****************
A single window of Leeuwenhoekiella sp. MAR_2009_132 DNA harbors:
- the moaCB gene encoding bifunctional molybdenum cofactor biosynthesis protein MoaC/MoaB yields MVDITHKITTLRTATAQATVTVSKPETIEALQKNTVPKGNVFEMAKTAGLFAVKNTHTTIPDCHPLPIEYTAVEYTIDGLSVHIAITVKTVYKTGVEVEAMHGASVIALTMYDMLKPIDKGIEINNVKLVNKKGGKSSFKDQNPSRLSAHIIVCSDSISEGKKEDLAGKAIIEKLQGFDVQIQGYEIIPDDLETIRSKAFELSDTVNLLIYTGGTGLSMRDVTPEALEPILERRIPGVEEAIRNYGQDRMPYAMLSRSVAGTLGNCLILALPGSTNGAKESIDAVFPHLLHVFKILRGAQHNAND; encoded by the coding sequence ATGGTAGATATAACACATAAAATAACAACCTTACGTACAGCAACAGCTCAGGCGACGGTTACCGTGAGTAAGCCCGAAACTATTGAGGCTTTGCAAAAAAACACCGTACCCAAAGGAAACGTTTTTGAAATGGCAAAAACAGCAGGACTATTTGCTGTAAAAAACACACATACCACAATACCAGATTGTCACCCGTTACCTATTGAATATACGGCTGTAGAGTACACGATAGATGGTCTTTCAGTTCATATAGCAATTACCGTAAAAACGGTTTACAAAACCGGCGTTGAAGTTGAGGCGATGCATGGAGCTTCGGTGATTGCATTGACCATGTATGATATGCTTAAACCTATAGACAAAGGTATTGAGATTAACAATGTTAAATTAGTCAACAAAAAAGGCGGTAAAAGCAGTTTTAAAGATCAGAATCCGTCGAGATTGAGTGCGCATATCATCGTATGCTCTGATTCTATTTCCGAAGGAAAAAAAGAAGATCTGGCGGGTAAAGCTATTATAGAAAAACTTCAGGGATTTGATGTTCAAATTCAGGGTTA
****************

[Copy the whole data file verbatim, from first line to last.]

A single window of Leeuwenhoekiella sp. MAR_2009_132 DNA harbors:
- the moaCB gene encoding bifunctional molybdenum cofactor biosynthesis protein MoaC/MoaB yields MVDITHKITTLRTATAQATVTVSKPETIEALQKNTVPKGNVFEMAKTAGLFAVKNTHTTIPDCHPLPIEYTAVEYTIDGLSVHIAITVKTVYKTGVEVEAMHGASVIALTMYDMLKPIDKGIEINNVKLVNKKGGKSSFKDQNPSRLSAHIIVCSDSISEGKKEDLAGKAIIEKLQGFDVQIQGYEIIPDDLETIRSKAFELSDTVNLLIYTGGTGLSMRDVTPEALEPILERRIPGVEEAIRNYGQDRMPYAMLSRSVAGTLGNCLILALPGSTNGAKESIDAVFPHLLHVFKILRGAQHNAND; encoded by the coding sequence ATGGTAGATATAACACATAAAATAACAACCTTACGTACAGCAACAGCTCAGGCGACGGTTACCGTGAGTAAGCCCGAAACTATTGAGGCTTTGCAAAAAAACACCGTACCCAAAGGAAACGTTTTTGAAATGGCAAAAACAGCAGGACTATTTGCTGTAAAAAACACACATACCACAATACCAGATTGTCACCCGTTACCTATTGAATATACGGCTGTAGAGTACACGATAGATGGTCTTTCAGTTCATATAGCAATTACCGTAAAAACGGTTTACAAAACCGGCGTTGAAGTTGAGGCGATGCATGGAGCTTCGGTGATTGCATTGACCATGTATGATATGCTTAAACCTATAGACAAAGGTATTGAGATTAACAATGTTAAATTAGTCAACAAAAAAGGCGGTAAAAGCAGTTTTAAAGATCAGAATCCGTCGAGATTGAGTGCGCATATCATCGTATGCTCTGATTCTATTTCCGAAGGAAAAAAAGAAGATCTGGCGGGTAAAGCTATTATAGAAAAACTTCAGGGATTTGATGTTCAAATTCAGGGTTA